# Linearity of a function.

I am requested to determine wether these functions are linear or not; to do that, I've to verify both the necessary conditions that are:

$f(x+y) = f(x) + f(y)$

$f(\alpha x) = \alpha f(x)$

Now, my functions are:

$f(x_1,x_2,x_3) = (x_1+x_2,x_3)$ f:R3→R2

$f(x_1,x_2) = (x_2,-x_1,x_1+3x_2)$ f:R2→R3

How can I proceed??

• Hint: consider $x=(x_1,x_2,x_3)$ and $y=(y_1,y_2,y_3)$ in the first case, and $x=(x_1,x_2)$ and $y=(y_1,y_2)$. It helps seeing the situation clearly. Commented Nov 21, 2014 at 14:38
• Say what are the domains of these functions? I guess the first one is $f : \mathbb{R}^3 \rightarrow \mathbb{R}^2$, but make it clear! Commented Nov 21, 2014 at 14:38
• Yes, sorry.. the domain is what you said in the first one.. Commented Nov 21, 2014 at 14:42
• Also, for the second one: $f : \mathbb{R}^2 \rightarrow \mathbb{R}^3$. Make it clear in the question. Commented Nov 21, 2014 at 14:49
• Sorry...I've corrected now.. but someone can help me solve it? Commented Nov 21, 2014 at 14:52

For the first one, remembering that by definition for $a = (a_1, a_2, \dots, a_n)$ and $b = (b_1, b_2, \dots, b_n)$ addition is defined by $a+b = (a_1, a_2, \dots, a_n) + (b_1, b_2, \dots, b_n) = (a_1 + b_1, a_2 + b_2, \dots, a_n + b_n)$ and that multiplication by a scalar is defined as $\alpha a = (\alpha a_1, \alpha a_2, \dots, \alpha a_n)$ for any scalar $\alpha$.

We may shorten any proof attempt by proving the statement: for all $x, y \in \mathscr{D}(f)$ and all $\alpha , \beta \in \mathbb{C}$ we have $f(\alpha x + \beta y) = \alpha f(x) + \beta f(y)$ (since setting alpha and beta equal to 1 gives the first condition and setting beta equal to zero gives the second condition).

Consider for the first one, which was defined as $f( (x_1, x_2, x_3) ) = (x_1 + x_2, x_3)$ for the points $x = (x_1, x_2, x_3)$ and $y = (y_1, y_2, y_3)$ and arbitrary scalars $\alpha, \beta$.

Then $f(\alpha x + \beta y) = f( (\alpha x_1 + \beta y_1, \alpha x_2 + \beta y_2, \alpha x_3 + \beta y_3)) = (\alpha x_1 + \beta y_1 + \alpha x_2 + \beta y_2, \alpha x_3 + \beta y_3)~~~~$

here i just used the definition of addition of vectors and scalar multiplication and the definition of the function itself

$= (\alpha( x_1 + x_2) + \beta (y_1 + y_2), \alpha x_3 + \beta y_3) ~~~$*grouped x's and y's together and factored out scalar constants*

$=\alpha (x_1 + x_2, x_3) + \beta (y_1 + y_2, y_3) = \alpha f((x_1, x_2, x_3)) + \beta f((y_1, y_2, y_3)) = \alpha f(x) + \beta f(y)~~~~$ seperated vector into addition of two vectors and factored out scalar constant, then used definition of our function to complete

Therefore, the first function is indeed linear. Try it now with the second function yourself and see where you can get.

Let $x=(x_1,x_2,x_3),y=(y_1,y_2,y_3)$. Then $x+y=(x_1+y_1,x_2+y_2,x_3+y_3)$ and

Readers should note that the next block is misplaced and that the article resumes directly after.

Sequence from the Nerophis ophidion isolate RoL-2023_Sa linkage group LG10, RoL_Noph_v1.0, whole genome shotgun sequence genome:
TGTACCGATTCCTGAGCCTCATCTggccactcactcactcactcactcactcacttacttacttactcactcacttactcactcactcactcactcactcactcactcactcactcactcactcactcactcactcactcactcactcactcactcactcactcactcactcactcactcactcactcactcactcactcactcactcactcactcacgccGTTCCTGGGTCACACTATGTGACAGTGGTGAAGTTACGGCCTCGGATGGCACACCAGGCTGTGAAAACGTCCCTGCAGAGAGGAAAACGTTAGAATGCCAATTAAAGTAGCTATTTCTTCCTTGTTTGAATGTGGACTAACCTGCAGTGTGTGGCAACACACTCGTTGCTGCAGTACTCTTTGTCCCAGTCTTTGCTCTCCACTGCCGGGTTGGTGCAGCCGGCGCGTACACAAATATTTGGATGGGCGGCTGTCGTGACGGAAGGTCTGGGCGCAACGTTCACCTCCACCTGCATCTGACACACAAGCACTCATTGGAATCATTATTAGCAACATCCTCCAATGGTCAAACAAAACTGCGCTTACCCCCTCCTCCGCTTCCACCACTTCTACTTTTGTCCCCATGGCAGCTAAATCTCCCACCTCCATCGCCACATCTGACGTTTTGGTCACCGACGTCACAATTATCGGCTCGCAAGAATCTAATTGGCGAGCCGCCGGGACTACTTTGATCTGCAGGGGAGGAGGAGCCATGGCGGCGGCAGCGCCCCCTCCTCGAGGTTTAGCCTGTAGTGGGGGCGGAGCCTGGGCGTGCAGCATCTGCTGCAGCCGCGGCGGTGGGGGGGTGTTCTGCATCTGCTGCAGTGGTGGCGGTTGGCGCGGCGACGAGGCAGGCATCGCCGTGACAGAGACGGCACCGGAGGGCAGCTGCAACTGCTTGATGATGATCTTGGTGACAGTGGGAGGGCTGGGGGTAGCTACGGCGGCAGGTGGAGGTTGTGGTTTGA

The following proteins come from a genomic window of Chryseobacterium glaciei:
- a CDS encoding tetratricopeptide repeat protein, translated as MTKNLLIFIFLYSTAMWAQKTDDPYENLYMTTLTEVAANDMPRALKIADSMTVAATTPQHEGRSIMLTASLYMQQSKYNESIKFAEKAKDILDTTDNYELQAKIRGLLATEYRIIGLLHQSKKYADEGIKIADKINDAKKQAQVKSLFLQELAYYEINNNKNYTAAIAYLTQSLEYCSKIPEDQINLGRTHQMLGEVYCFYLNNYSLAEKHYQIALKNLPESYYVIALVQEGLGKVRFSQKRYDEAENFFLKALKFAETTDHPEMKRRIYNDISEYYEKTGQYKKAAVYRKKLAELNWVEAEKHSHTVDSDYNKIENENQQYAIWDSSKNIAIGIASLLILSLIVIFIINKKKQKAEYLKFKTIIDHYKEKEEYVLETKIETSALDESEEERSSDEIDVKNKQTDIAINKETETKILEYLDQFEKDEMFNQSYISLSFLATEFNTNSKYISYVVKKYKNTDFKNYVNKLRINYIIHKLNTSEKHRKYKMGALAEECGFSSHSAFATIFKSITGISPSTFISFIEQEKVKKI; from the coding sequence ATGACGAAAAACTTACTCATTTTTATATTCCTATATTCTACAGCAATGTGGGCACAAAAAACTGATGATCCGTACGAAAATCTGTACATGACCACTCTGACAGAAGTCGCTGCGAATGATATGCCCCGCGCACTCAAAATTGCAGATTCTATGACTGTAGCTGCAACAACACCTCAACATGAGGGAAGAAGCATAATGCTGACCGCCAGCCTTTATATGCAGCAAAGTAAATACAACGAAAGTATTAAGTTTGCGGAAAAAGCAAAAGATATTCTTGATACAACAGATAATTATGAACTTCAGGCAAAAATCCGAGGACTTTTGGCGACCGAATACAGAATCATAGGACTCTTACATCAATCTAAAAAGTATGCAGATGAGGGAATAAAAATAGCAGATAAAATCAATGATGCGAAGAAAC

\begin{align} f(x+y) &=f(x_1+y_1,x_2+y_2,x_3+y_3)\\ &=(x_1+y_1+x_2+y_2,x_3+y_3)\\ &=(x_1+x_2,x_3)+(y_1+y_2,y_3)\\ &=f(x)+f(y). \end{align} So $f$ is linear. Others can be shown similarly.

EDIT $f$ is additive.

• That shows the first property of linearity only. Left out scalar multiplication which is also important. Commented Nov 21, 2014 at 14:56
• \begin{align}f(\alpha x) &=f(\alpha x_1,\alpha x_2,\alpha x_3)\\ &=(\alpha x_1+\alpha x_2,\alpha x_3)\\ &=\alpha (x_1+x_2,x_3)\\ &=\alpha f(x)\end{align} Commented Nov 21, 2014 at 15:02

First one : $f((x_1, x_2, x_3) + (y_1, y_2, y_3)) = f((x_1 + y_1, x_2 + y_2, x_3 + y_3) = (x_1 + y_1 + x_2 + y_2, x_3 + y_3) = (x_1 + x_2, x_3) + (y_1 + y_2, y_3) = f((x_1, x_2, x_3)) + f((y_1, y_2, y_3))$

$f(a(x_1, x_2, x_3)) = f((ax_1, ax_2, ax_3)) = (ax_1 + ax_2, ax_3) = (a(x_1 + x_2), ax_3) = a(x_1 + x_2, x_3) = af((x_1, x_2, x_3))$

Second one : $f((x_1, x_2) + (y_1, y_2)) = f((x_1 + y_1, x_2 + y_2)) = (x_2 + y_2 - x_1 - y_1, x_1 + y_1 + 3x_2 + 3y_2) = (x_2 - x_1, x_1 + 3x_2) + (y_2 - y_1, y_1 + 3y_2) = f((x_1, x_2)) + f((y_1, y_2))$

$f(a(x_1, x_2)) = f((ax_1, ax_2)) = (ax_2 - ax_1, ax_1 + 3ax_2) = a(x_2 - x_1, x_1 + 3x_2) = af((x_1, x_2))$

Here's a trick; if your functions are linear, then they are obtained by $$f(x)=Ax$$ for some matrix $A$, where vectors are written as columns.

The matrix can also be written explicitly: its columns are exactly $f(e_1)$, $f(e_2)$ and $f(e_3)$ (in the first case where the domain is $\mathbb{R}^3$) where $e_1$, $e_2$ and $e_3$ are the vectors in the standard (or canonical) basis.

Since, by definition, $$f(e_1)=f\left(\begin{bmatrix}1\\0\\0\end{bmatrix}\right)= \begin{bmatrix}1\\0\end{bmatrix}, \qquad f(e_2)=\begin{bmatrix}1\\0\end{bmatrix}, \qquad f(e_3)=\begin{bmatrix}0\\1\end{bmatrix},$$ the matrix is $$A=\begin{bmatrix} 1 & 1 & 0 \\ 0 & 0 & 1 \end{bmatrix}$$ Now, for a generic vector, $$Ax=A\begin{bmatrix}x_1\\x_2\\x_3\end{bmatrix}= \begin{bmatrix} 1 & 1 & 0 \\ 0 & 0 & 1 \end{bmatrix} \begin{bmatrix}x_1\\x_2\\x_3\end{bmatrix}= \begin{bmatrix} x_1+x_2\\ x_3 \end{bmatrix}=f(x)$$ and this ends the verification.

Try your hand with the second map.